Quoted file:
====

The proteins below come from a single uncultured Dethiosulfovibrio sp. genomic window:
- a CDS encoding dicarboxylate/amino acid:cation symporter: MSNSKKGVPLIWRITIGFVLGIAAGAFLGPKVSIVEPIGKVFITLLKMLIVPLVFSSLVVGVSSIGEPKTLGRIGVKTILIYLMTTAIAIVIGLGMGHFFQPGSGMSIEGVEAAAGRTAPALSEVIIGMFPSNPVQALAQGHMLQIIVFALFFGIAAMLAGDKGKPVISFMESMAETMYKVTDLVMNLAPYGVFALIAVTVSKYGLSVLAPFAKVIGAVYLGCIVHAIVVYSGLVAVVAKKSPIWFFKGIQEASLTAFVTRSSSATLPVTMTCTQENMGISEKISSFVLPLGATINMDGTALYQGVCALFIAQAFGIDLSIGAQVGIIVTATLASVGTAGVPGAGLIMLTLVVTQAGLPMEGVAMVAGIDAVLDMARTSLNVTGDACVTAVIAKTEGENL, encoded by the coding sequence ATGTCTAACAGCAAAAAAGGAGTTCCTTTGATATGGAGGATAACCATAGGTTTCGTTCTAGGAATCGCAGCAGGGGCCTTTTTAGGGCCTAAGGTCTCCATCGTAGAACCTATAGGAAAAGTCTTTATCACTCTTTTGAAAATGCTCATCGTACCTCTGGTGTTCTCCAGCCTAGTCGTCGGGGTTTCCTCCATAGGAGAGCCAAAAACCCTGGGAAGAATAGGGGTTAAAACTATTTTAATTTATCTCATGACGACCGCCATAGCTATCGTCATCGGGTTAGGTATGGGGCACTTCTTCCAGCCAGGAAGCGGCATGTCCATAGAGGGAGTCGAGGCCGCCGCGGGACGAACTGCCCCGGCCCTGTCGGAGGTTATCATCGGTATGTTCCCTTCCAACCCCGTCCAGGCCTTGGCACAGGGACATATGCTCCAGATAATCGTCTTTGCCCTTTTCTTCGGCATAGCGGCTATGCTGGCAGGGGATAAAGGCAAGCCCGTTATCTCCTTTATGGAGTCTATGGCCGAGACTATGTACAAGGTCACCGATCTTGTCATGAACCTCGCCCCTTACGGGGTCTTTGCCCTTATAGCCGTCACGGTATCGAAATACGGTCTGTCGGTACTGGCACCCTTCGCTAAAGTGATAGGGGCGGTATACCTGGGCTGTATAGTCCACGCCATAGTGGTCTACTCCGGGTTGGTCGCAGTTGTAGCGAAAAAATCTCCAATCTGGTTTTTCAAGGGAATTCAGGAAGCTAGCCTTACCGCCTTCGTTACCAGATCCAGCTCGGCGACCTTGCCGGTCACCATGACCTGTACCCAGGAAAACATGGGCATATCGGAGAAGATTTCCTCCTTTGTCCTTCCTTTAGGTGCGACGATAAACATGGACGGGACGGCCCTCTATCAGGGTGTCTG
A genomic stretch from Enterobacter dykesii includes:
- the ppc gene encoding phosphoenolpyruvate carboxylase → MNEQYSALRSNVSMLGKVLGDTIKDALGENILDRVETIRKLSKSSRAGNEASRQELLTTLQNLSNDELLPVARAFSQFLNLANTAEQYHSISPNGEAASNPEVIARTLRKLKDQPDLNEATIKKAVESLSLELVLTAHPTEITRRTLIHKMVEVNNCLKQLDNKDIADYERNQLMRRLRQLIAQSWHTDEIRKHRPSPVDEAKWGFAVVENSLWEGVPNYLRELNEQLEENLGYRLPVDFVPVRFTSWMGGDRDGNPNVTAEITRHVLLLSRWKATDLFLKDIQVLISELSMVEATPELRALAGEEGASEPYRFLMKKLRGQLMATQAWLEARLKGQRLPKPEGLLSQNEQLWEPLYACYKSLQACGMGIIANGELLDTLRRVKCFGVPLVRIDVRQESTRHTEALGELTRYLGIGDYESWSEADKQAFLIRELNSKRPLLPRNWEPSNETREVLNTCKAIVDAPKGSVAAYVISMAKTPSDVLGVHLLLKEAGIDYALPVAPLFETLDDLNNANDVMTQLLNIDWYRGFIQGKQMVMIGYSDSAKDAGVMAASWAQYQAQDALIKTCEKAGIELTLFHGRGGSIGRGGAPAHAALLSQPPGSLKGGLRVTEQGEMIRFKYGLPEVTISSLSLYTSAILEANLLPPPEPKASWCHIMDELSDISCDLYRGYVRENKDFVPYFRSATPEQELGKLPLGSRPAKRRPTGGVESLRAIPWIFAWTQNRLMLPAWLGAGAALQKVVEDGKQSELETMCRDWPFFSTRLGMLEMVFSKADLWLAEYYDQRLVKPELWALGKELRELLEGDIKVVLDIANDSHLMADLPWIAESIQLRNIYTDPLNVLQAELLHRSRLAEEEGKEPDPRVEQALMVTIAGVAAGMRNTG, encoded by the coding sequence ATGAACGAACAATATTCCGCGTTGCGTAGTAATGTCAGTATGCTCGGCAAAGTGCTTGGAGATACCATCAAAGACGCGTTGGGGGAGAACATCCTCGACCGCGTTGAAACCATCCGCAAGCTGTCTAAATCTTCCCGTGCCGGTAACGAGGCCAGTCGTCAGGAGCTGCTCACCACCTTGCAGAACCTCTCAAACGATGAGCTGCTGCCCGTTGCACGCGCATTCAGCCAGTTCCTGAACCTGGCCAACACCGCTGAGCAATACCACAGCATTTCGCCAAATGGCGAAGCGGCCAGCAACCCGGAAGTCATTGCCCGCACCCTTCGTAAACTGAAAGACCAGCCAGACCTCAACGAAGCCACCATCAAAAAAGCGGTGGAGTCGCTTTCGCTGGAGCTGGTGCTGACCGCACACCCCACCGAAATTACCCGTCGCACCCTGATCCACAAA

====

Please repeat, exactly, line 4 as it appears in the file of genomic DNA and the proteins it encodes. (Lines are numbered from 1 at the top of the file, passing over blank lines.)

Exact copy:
- the ppc gene encoding phosphoenolpyruvate carboxylase → MNEQYSALRSNVSMLGKVLGDTIKDALGENILDRVETIRKLSKSSRAGNEASRQELLTTLQNLSNDELLPVARAFSQFLNLANTAEQYHSISPNGEAASNPEVIARTLRKLKDQPDLNEATIKKAVESLSLELVLTAHPTEITRRTLIHKMVEVNNCLKQLDNKDIADYERNQLMRRLRQLIAQSWHTDEIRKHRPSPVDEAKWGFAVVENSLWEGVPNYLRELNEQLEENLGYRLPVDFVPVRFTSWMGGDRDGNPNVTAEITRHVLLLSRWKATDLFLKDIQVLISELSMVEATPELRALAGEEGASEPYRFLMKKLRGQLMATQAWLEARLKGQRLPKPEGLLSQNEQLWEPLYACYKSLQACGMGIIANGELLDTLRRVKCFGVPLVRIDVRQESTRHTEALGELTRYLGIGDYESWSEADKQAFLIRELNSKRPLLPRNWEPSNETREVLNTCKAIVDAPKGSVAAYVISMAKTPSDVLGVHLLLKEAGIDYALPVAPLFETLDDLNNANDVMTQLLNIDWYRGFIQGKQMVMIGYSDSAKDAGVMAASWAQYQAQDALIKTCEKAGIELTLFHGRGGSIGRGGAPAHAALLSQPPGSLKGGLRVTEQGEMIRFKYGLPEVTISSLSLYTSAILEANLLPPPEPKASWCHIMDELSDISCDLYRGYVRENKDFVPYFRSATPEQELGKLPLGSRPAKRRPTGGVESLRAIPWIFAWTQNRLMLPAWLGAGAALQKVVEDGKQSELETMCRDWPFFSTRLGMLEMVFSKADLWLAEYYDQRLVKPELWALGKELRELLEGDIKVVLDIANDSHLMADLPWIAESIQLRNIYTDPLNVLQAELLHRSRLAEEEGKEPDPRVEQALMVTIAGVAAGMRNTG, encoded by the coding sequence ATGAACGAACAATATTCCGCGTTGCGTAGTAATGTCAGTATGCTCGGCAAAGTGCTTGGAGATACCATCAAAGACGCGTTGGGGGAGAACATCCTCGACCGCGTTGAAACCATCCGCAAGCTGTCTAAATCTTCCCGTGCCGGTAACGAGGCCAGTCGTCAGGAGCTGCTCACCACCTTGCAGAACCTCTCAAACGATGAGCTGCTGCCCGTTGCACGCGCATTCAGCCAGTTCCTGAACCTGGCCAACACCGCTGAGCAATACCACAGCATTTCGCCAAATGGCGAAGCGGCCAGCAACCCGGAAGTCATTGCCCGCACCCTTCGTAAACTGAAAGACCAGCCAGACCTCAACGAAGCCACCATCAAAAAAGCGGTGGAGTCGCTTTCGCTGGAGCTGGTGCTGACCGCACACCCCACCGAAATTACCCGTCGCACCCTGATCCACAAA